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Incarnate Word, Inscribed Flesh: John’s Prologue and the Postmodern

£50.00
The pre-existent, transcendent Logos, the principal character in the prologue of John's Gospel, is a prime example of a unified and centred concept, such as denounced as illusory by deconstruction. In this ground-breaking study, Nutu offers an unremittingly postmodern scrutiny of the Logos as the incarnate word that becomes visible as it is inscribed in human flesh. Within view also is the reverse process, of becoming 'children of God', which signifies human beings willingly accepting God's word, his tattoo, upon their flesh in order to pertain to the realm of the Logos. A second strand of this book is Nutu's tracing the fragmented afterlives of John's Prologue and their different effects on the formation of subjects (with a particular focus on homo religiosus and feminine 'I's) through postmodern film. At the dawn of a new millennium, films continue to play an important role in the cultural development of society; even moving away from the self-confessed biblical films, new productions like The Pillow Book, The Fifth Element and The Matrix (all engaged here) mediate elements of biblical narrative, theology, allegory, ethics and identity. As the Bible continues its influence on society and the formation of subject positions, biblical texts are re-interpreted, recycled within many discourses. This is a study that skilfully interweaves a number of contemporary theoretical currents such as deconstruction, psychoanalytical criticism, gender and cultural studies and initiates a new approach to interpretation, namely postcommunist, influenced by the writer's own experience of growing up in Romania.
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Wrestling with Textual Violence: The Jephthah Narrative in Antiquity and Modernity

Published: Oct 2006
£50.00
A story of a judge who sacrifices his virgin daughter is of course an issue both in ethics and in gender studies. Such is the biblical narrative of Jephthah. Sjöberg undertakes a comparative analysis of six different versions of the Jephthah narrative: the biblical tale in the book of Judges, the Jewish telling in Pseudo-Philo's Liber antiquitatum biblicarum (first century CE), Josephus's report in his Jewish Antiquities (also first century CE), Handel's oratorio Jephtha (1751), the British author E.L. Grant Watson's novel A Mighty Man of Valour (1939), set in Australia, and the short story by the Israeli novelist Amos Oz, 'Upon This Evil Earth' (1981). Five main interpretative strategies are uncovered in this remarkable analysis: condemnation, identification, glorification, alienation and censure. Each strategy affects in different ways the reader's assessment of power relations in the story and the reader's own willingness to change. In a final move, Sjöberg embarks on a critical discussion of the programmes of Elisabeth Schüssler Fiorenza and Daniel Patte for an ethics of biblical interpretation. Sjšberg advocates an interpretative pluralism, arguing that biblical studies should stand in the service of the general public.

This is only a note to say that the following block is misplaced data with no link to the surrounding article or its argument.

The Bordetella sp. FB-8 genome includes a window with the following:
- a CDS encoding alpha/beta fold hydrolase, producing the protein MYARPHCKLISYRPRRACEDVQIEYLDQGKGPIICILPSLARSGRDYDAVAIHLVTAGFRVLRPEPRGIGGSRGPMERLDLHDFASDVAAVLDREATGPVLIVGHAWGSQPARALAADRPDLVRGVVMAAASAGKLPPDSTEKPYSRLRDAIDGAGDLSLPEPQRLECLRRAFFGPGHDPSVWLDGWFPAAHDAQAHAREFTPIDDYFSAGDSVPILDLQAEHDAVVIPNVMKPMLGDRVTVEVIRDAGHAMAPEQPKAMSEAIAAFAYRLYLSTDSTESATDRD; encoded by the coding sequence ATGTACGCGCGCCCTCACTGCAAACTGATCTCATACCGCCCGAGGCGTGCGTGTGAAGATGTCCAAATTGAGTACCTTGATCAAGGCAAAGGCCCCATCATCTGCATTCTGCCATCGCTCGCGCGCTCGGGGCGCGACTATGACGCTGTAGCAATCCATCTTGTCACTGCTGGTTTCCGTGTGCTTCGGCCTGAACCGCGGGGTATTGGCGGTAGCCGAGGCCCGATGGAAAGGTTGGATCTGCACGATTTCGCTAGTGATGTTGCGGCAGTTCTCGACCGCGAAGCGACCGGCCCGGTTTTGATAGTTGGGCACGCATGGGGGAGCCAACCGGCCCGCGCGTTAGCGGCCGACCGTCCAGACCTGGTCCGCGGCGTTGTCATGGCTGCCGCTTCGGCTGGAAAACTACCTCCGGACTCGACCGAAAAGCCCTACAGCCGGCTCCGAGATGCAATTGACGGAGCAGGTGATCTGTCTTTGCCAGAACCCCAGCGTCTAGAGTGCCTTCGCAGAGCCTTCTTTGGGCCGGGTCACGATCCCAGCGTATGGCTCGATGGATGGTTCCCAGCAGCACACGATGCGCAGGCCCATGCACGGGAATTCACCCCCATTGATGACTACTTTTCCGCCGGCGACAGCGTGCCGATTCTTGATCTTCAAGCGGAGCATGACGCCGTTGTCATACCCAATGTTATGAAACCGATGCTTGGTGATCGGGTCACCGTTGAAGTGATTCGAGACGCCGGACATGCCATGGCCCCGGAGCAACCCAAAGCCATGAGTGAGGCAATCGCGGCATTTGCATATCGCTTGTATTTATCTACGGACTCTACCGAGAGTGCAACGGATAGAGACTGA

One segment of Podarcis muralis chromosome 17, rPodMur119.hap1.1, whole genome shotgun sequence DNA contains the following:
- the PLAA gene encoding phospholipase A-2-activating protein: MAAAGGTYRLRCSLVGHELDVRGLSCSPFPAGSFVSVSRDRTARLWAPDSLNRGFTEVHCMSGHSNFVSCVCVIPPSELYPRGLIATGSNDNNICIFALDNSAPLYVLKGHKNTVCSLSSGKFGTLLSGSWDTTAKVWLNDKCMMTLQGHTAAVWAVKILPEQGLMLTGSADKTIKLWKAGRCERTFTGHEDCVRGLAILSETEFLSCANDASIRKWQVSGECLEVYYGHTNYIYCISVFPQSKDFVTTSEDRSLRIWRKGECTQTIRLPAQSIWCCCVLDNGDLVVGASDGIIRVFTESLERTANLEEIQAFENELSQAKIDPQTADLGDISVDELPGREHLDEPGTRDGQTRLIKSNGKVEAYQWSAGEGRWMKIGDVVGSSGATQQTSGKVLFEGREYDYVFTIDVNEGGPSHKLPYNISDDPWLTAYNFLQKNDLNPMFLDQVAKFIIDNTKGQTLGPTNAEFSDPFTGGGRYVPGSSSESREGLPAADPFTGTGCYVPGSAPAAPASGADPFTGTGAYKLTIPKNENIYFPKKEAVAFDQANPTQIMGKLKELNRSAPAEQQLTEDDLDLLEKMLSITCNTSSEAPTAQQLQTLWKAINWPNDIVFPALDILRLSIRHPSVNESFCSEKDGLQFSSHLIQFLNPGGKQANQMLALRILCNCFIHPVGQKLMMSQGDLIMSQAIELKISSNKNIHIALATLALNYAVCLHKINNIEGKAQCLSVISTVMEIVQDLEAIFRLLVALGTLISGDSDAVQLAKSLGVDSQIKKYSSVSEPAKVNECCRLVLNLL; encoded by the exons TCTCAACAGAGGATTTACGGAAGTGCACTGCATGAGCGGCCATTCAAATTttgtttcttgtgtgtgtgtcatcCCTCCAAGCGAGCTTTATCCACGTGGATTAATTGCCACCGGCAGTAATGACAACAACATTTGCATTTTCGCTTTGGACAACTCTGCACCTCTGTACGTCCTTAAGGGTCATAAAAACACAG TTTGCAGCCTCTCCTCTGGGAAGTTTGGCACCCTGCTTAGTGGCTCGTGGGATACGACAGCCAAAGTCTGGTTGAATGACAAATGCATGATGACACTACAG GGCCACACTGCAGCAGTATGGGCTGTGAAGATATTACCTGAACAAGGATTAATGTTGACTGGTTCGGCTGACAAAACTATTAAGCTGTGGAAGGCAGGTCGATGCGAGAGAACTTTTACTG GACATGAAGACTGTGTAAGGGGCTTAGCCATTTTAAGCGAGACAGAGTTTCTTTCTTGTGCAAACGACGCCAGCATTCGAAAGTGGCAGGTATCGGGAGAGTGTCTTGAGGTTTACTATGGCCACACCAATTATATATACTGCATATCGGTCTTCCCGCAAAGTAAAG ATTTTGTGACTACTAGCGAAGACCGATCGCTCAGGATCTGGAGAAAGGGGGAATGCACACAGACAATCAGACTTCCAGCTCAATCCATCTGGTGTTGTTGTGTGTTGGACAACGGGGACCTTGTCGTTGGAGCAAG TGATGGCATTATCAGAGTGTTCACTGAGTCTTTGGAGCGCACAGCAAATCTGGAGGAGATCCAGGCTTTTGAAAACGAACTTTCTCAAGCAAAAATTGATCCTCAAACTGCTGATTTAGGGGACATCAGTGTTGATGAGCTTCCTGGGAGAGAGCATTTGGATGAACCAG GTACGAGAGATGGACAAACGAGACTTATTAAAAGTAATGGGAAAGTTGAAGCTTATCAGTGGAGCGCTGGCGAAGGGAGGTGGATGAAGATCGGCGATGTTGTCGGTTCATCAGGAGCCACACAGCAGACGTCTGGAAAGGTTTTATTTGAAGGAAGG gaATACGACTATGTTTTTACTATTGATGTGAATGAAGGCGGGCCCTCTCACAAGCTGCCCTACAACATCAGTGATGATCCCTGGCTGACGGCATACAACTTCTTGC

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Wrestling with Textual Violence: The Jephthah Narrative in Antiquity and Modernity

£50.00
A story of a judge who sacrifices his virgin daughter is of course an issue both in ethics and in gender studies. Such is the biblical narrative of Jephthah. Sjöberg undertakes a comparative analysis of six different versions of the Jephthah narrative: the biblical tale in the book of Judges, the Jewish telling in Pseudo-Philo's Liber antiquitatum biblicarum (first century CE), Josephus's report in his Jewish Antiquities (also first century CE), Handel's oratorio Jephtha (1751), the British author E.L. Grant Watson's novel A Mighty Man of Valour (1939), set in Australia, and the short story by the Israeli novelist Amos Oz, 'Upon This Evil Earth' (1981). Five main interpretative strategies are uncovered in this remarkable analysis: condemnation, identification, glorification, alienation and censure. Each strategy affects in different ways the reader's assessment of power relations in the story and the reader's own willingness to change. In a final move, Sjöberg embarks on a critical discussion of the programmes of Elisabeth Schüssler Fiorenza and Daniel Patte for an ethics of biblical interpretation. Sjšberg advocates an interpretative pluralism, arguing that biblical studies should stand in the service of the general public.
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Acts and Ethics

Published: Dec 2005
£50.00
This volume, the fruit of the sessions on the Book of Acts at the Annual Meeting of the Society of Biblical Literature, in San Antonio, Texas, in November 2004, contains these papers: Stanley E. Porter, 'The Genre of Acts and the Ethics of Discourse' Robert L. Brawley, 'Social Identity and the Aim of Accomplished Life in Acts 2' F. Scott Spencer, 'Wise Up, Young Man: The Moral Vision of Saul and Other "Neaniskoi" in Acts' Thomas E. Phillips, 'Paul as a Role Model in Acts: The "We"-Passages in Acts 16 and Beyond' Richard P. Thompson, "What Do You Think You Are Doing, Paul?" Synagogues, Accusations, and Ethics in Paul's Ministry in Acts 16-21' Matthew L. Skinner, 'Unchained Ministry: Paul's Roman Custody (Acts 21 —28) and the Sociopolitical Outlook of the Book of Acts' C. Kavin Rowe, 'Authority and Community: Lukan Dominium in Acts' Robert C. Tannehill, 'Do the Ethics of Acts Include the Ethical Teaching in Luke?' Pamela Hedrick, 'The Good Samaritan, Cornelius, and the Just Use of Force'
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Acts and Ethics

£50.00
This volume, the fruit of the sessions on the Book of Acts at the Annual Meeting of the Society of Biblical Literature, in San Antonio, Texas, in November 2004, contains these papers: Stanley E. Porter, 'The Genre of Acts and the Ethics of Discourse' Robert L. Brawley, 'Social Identity and the Aim of Accomplished Life in Acts 2' F. Scott Spencer, 'Wise Up, Young Man: The Moral Vision of Saul and Other "Neaniskoi" in Acts' Thomas E. Phillips, 'Paul as a Role Model in Acts: The "We"-Passages in Acts 16 and Beyond' Richard P. Thompson, "What Do You Think You Are Doing, Paul?" Synagogues, Accusations, and Ethics in Paul's Ministry in Acts 16-21' Matthew L. Skinner, 'Unchained Ministry: Paul's Roman Custody (Acts 21 —28) and the Sociopolitical Outlook of the Book of Acts' C. Kavin Rowe, 'Authority and Community: Lukan Dominium in Acts' Robert C. Tannehill, 'Do the Ethics of Acts Include the Ethical Teaching in Luke?' Pamela Hedrick, 'The Good Samaritan, Cornelius, and the Just Use of Force'